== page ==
United States v. John J. Felin & Co., Inc.,
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334 U.S. 624 (1948)
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U.S. Supreme Court
United States v. John J. Felin & Co., Inc., 334 U.S. 624 (1948)
United States v. John J. Felin & Co., Inc.
Argued May 7, 1947
Reargued November 18-19, 1947
Decided June 14, 1948
334 U.S. 624
When prices of pork products (but not live hogs) were fixed under the Emergency Price Control Act, the Government ordered from a packer a quantity of four particular pork products for war purposes. The packer refused delivery at ceiling prices, and the products were seized by the Government. Under a statutory procedure, an administrative agency awarded compensation at ceiling prices; this was refused, and the packer was paid half the amount due at ceiling prices on account. In a suit by the packer for "just compensation" under the Fifth Amendment, the Court of Claims found as a fact that the replacement cost of the seized products at the time and place of the taking was substantially in excess of the ceiling prices, and awarded judgment for the difference between the amount paid and what it found to be the replacement value of such products. The packer failed to prove that it had suffered any actual loss on the particular products seized. On appeal to this Court, held: judgment reversed with directions to enter judgment for the unpaid balance of the value of the products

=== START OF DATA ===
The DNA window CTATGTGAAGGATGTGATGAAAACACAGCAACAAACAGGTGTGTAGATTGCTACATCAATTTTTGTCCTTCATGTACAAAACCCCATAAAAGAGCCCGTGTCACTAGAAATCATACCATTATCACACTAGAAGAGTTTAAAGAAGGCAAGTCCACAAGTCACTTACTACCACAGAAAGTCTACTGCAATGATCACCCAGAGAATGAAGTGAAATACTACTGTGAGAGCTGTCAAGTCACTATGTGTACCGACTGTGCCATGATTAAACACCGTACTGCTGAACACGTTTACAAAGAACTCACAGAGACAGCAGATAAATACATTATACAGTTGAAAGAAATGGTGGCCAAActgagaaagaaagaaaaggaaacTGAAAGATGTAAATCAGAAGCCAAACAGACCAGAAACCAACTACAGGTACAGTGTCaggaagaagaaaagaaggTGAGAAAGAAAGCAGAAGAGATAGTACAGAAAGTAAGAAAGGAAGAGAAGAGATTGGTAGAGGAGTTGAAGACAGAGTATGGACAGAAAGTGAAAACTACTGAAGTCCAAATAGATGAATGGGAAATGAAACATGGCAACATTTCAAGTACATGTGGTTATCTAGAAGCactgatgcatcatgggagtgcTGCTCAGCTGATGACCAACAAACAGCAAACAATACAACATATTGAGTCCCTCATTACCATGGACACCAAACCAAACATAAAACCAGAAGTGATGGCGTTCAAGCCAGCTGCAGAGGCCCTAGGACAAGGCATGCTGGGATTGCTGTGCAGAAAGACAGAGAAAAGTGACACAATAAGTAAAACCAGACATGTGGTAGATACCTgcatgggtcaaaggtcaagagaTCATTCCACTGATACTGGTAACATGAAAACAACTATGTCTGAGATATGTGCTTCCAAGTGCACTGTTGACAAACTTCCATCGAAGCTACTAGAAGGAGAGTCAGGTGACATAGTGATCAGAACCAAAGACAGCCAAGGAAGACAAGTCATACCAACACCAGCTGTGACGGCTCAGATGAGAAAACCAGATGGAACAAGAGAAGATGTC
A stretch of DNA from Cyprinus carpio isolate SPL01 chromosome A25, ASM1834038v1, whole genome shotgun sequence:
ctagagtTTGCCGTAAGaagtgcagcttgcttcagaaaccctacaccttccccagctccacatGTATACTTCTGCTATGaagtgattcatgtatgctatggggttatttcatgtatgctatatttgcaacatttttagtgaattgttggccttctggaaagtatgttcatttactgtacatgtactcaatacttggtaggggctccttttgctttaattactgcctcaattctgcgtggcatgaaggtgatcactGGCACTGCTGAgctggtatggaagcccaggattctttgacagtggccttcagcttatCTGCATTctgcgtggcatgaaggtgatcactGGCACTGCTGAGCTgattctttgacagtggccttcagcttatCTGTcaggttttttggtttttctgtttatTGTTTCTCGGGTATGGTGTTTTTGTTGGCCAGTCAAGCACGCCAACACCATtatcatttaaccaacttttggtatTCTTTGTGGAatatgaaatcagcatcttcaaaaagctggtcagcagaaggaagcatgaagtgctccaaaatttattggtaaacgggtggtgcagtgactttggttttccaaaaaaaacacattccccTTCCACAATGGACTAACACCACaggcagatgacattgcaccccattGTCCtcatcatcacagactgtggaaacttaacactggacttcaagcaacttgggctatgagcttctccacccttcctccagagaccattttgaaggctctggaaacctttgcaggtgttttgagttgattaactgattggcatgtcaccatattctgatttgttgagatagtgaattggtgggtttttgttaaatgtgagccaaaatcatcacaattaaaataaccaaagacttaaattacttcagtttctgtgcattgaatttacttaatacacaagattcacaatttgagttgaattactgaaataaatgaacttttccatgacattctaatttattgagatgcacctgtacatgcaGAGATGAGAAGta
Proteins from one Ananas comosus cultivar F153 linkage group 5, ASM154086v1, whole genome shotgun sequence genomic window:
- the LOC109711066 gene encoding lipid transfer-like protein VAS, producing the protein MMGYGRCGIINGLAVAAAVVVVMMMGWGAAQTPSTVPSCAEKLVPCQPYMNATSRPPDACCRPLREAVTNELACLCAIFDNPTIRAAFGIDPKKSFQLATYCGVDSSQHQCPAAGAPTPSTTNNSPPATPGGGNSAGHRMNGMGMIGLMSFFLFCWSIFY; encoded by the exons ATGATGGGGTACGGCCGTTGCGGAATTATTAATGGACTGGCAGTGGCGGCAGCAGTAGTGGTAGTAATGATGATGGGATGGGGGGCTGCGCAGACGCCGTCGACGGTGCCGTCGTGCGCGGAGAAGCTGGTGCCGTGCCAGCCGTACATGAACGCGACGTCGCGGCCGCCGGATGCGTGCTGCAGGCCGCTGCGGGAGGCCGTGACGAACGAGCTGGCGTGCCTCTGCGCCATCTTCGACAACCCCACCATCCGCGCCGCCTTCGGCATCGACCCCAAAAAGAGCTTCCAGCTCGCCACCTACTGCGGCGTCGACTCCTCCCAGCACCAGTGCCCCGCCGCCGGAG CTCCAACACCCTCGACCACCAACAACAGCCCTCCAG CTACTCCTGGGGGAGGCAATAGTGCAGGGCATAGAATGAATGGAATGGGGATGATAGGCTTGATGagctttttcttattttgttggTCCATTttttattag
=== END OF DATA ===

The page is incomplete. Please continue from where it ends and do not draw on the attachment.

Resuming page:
at ceiling prices, with interest on the total value at ceiling prices from the date of the taking to the date of the final administrative award. Pp. 334 U. S. 625-642.
107 Ct.Cl. 155, 67 F.Supp. 1017, reversed.
The Court of Claims awarded a pork packer judgment for the difference between the amount paid (based on OPA ceiling prices) for certain pork products seized by the Government and their replacement value. 107 Ct.Cl. 155, 67 F.Supp. 1017. This Court granted certiorari. 330 U.S. 814. Reversed with directions, p. 334 U. S. 642.